Wednesday, April 18, 2018
Learning Letter Sounds: Second Son's Alphabet Books in 2015-2016
We're nearing the end of the school year, the time when I start to think about updating the blog with all the things we've done this year and always discover half-started posts of homeschool plans from long ago. Like this one: the alphabet books I read with Second Son in 2015-2016 when he was in pre-kindergarten. (Now he's finishing up first grade). He had turned five the summer before, but we wait on kindergarten until age six for our July birthday kids.
Doodling Dragons: An ABC Book of Sounds by Denise Eide, illustrated by Ingrid Hess (purchased new)
We read Doodling Dragons the first week. Then, once a week, we read through another alphabet book with Doodling Dragons open near us so we could make all the sounds for each of the letters as we went through the books. I could easily have found enough alphabet books to last the whole year, but I figured we'd get tired of them before that and I also found that Second Son mastered all the letter sounds in Doodling Dragons before we were done. So if you're trying something like this, you might want to plan your favorite books early in the year so you won't feel sad when you drop it because your child is ready to start putting the letters together in proper reading lessons. We followed these books with The Ordinary Parents' Guide to Teaching Reading. (Read my post on that here.)
Here are the alphabet books I read with Second Son back when he was oh so little. Our favorites are marked with asterisks (**). Unless I've said otherwise, we checked all these books out of the library.
A is for Angry (library) and A to Z (own) by Sandra Boynton - We've had A to Z since First Son was an infant and Boynton will always have a special place in our home library memories.
A is for Artist by the Getty Museum - I loved this book which uses details from works of great art to highlight the letters. Each page only has one letter and one word so it can be a simple one to start, except that the illustrations are rich and full. The end of the book shows the whole paintings, though in small size. My son was not as excited about this book as I was, except for the dog. He loved the dog.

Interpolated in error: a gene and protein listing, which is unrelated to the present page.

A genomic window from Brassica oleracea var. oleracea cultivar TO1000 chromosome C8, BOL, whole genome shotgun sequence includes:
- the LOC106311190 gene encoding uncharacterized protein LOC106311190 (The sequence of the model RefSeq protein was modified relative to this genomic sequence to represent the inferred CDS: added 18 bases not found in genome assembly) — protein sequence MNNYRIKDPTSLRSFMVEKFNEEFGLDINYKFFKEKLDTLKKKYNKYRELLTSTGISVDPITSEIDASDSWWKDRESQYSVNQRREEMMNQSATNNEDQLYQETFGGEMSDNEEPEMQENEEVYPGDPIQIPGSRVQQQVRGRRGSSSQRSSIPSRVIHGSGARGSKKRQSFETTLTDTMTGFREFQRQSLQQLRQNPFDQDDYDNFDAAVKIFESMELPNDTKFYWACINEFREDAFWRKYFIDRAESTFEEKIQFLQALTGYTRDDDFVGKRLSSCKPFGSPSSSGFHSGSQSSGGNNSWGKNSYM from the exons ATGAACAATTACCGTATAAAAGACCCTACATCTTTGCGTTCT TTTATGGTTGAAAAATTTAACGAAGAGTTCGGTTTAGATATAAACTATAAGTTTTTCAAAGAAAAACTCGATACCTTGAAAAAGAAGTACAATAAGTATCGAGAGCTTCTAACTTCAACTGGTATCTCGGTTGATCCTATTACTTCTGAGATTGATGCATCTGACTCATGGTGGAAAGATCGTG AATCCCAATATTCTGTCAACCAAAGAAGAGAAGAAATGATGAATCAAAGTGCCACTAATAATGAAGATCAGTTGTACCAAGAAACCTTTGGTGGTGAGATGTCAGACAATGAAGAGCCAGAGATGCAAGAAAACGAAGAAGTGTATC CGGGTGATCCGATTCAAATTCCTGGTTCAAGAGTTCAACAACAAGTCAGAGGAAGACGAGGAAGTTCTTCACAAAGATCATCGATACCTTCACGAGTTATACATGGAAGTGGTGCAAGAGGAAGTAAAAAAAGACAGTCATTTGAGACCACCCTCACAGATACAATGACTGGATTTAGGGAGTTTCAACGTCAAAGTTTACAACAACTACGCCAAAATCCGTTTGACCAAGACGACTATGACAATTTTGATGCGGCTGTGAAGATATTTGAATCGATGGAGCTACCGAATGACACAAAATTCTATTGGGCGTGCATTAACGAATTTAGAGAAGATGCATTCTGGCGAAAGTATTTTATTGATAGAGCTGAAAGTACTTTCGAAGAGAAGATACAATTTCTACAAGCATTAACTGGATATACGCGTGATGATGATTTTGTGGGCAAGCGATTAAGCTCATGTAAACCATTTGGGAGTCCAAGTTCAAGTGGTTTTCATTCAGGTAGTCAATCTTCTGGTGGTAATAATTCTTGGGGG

The ABC Bunny by Wanda Gag - In this story, bunny encounters each of the letters (or, rather, things starting with the letters) in black and white illustrations. It's sweet and set to a song. The music is included at the beginning and the end.
** LMNO Peas by Keith Baker - This book shows peas performing jobs and activities for each letter of the alphabet. They are adorable and hilarious. It rhymes, too.
** Richard Scarry's Find your ABCs by Richard Scarry - My husband and children bond over their mutual love of Richard Scarry, so of course this book was included in our study. There are lots of details in each page and chances to identify the letter. The matching words are shown with the letter of the page in different colors.
** Alligators All Around by Maurice Sendak - Classic Sendak illustrations of alligators in ridiculous activities. Fun and with few words so a great one to use when just introducing letter sounds.
Anno's Alphabet by Anno Mitsumasa - In general, my children didn't like the Anno books as much as I did. I guess his style didn't appeal as much to them. Sometimes that happens.
Autumn: An Alphabet Acrostic by Steven Schnur - Each page of this book describes a fall scene with an acrostic poem beginning with each of the letters in alphabetic order. The beginning letters of each line are red, standing out well. The illustrations are linoleum-cut and brightly colored as well. I picked this book because we read it early in the school year, when it was fall, but there are versions for Spring, Summer, and Winter as well.
A is for Altar, B is for Bible by Judith Lang Main is an alphabet book filled with pictures of a Catechesis of the Good Shepherd atrium (own)
** The Z was Zapped by Chris Van Allsburg - This book shows each letter of the alphabet being destroyed, mangled, or outright murdered by methods that begin with their letter. The text is on the back of each page, so children have a chance to identify the method before seeing the word. It's grim but my children loved it. They laughed and laughed...Let's not dwell on what that means about their personalities.
** B is for Bethlehem by Isabel Wilner - I just love the illustrations in this book. We read it during Advent (of course) and, though we read a library copy, I've since gotten one of our own. (own)